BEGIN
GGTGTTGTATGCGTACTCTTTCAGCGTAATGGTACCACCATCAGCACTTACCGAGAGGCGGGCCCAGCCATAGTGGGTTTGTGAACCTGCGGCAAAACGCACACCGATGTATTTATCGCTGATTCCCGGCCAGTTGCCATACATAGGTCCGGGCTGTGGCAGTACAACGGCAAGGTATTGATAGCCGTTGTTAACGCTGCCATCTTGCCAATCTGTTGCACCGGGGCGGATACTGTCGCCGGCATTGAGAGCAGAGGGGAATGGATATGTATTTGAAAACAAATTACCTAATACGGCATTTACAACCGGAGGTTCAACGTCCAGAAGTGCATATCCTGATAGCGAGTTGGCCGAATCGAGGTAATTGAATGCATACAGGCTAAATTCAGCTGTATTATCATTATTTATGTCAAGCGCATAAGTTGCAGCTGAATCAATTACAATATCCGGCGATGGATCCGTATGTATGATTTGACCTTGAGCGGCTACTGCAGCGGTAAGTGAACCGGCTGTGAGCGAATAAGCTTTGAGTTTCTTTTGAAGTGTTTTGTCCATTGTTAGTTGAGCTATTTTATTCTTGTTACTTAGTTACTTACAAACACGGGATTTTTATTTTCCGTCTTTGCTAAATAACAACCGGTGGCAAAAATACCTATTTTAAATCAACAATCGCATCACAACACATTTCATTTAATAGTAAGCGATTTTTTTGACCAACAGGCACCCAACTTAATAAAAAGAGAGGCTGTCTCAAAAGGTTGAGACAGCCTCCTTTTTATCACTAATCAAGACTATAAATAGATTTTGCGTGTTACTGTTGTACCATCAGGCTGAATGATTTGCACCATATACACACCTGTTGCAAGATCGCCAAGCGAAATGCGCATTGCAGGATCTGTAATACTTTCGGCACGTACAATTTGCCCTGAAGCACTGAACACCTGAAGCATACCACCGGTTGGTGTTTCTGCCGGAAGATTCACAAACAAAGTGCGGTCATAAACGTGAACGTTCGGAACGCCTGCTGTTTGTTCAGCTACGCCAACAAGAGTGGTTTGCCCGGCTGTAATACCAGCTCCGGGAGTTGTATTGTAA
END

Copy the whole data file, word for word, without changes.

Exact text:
GGTGTTGTATGCGTACTCTTTCAGCGTAATGGTACCACCATCAGCACTTACCGAGAGGCGGGCCCAGCCATAGTGGGTTTGTGAACCTGCGGCAAAACGCACACCGATGTATTTATCGCTGATTCCCGGCCAGTTGCCATACATAGGTCCGGGCTGTGGCAGTACAACGGCAAGGTATTGATAGCCGTTGTTAACGCTGCCATCTTGCCAATCTGTTGCACCGGGGCGGATACTGTCGCCGGCATTGAGAGCAGAGGGGAATGGATATGTATTTGAAAACAAATTACCTAATACGGCATTTACAACCGGAGGTTCAACGTCCAGAAGTGCATATCCTGATAGCGAGTTGGCCGAATCGAGGTAATTGAATGCATACAGGCTAAATTCAGCTGTATTATCATTATTTATGTCAAGCGCATAAGTTGCAGCTGAATCAATTACAATATCCGGCGATGGATCCGTATGTATGATTTGACCTTGAGCGGCTACTGCAGCGGTAAGTGAACCGGCTGTGAGCGAATAAGCTTTGAGTTTCTTTTGAAGTGTTTTGTCCATTGTTAGTTGAGCTATTTTATTCTTGTTACTTAGTTACTTACAAACACGGGATTTTTATTTTCCGTCTTTGCTAAATAACAACCGGTGGCAAAAATACCTATTTTAAATCAACAATCGCATCACAACACATTTCATTTAATAGTAAGCGATTTTTTTGACCAACAGGCACCCAACTTAATAAAAAGAGAGGCTGTCTCAAAAGGTTGAGACAGCCTCCTTTTTATCACTAATCAAGACTATAAATAGATTTTGCGTGTTACTGTTGTACCATCAGGCTGAATGATTTGCACCATATACACACCTGTTGCAAGATCGCCAAGCGAAATGCGCATTGCAGGATCTGTAATACTTTCGGCACGTACAATTTGCCCTGAAGCACTGAACACCTGAAGCATACCACCGGTTGGTGTTTCTGCCGGAAGATTCACAAACAAAGTGCGGTCATAAACGTGAACGTTCGGAACGCCTGCTGTTTGTTCAGCTACGCCAACAAGAGTGGTTTGCCCGGCTGTAATACCAGCTCCGGGAGTTGTATTGTAA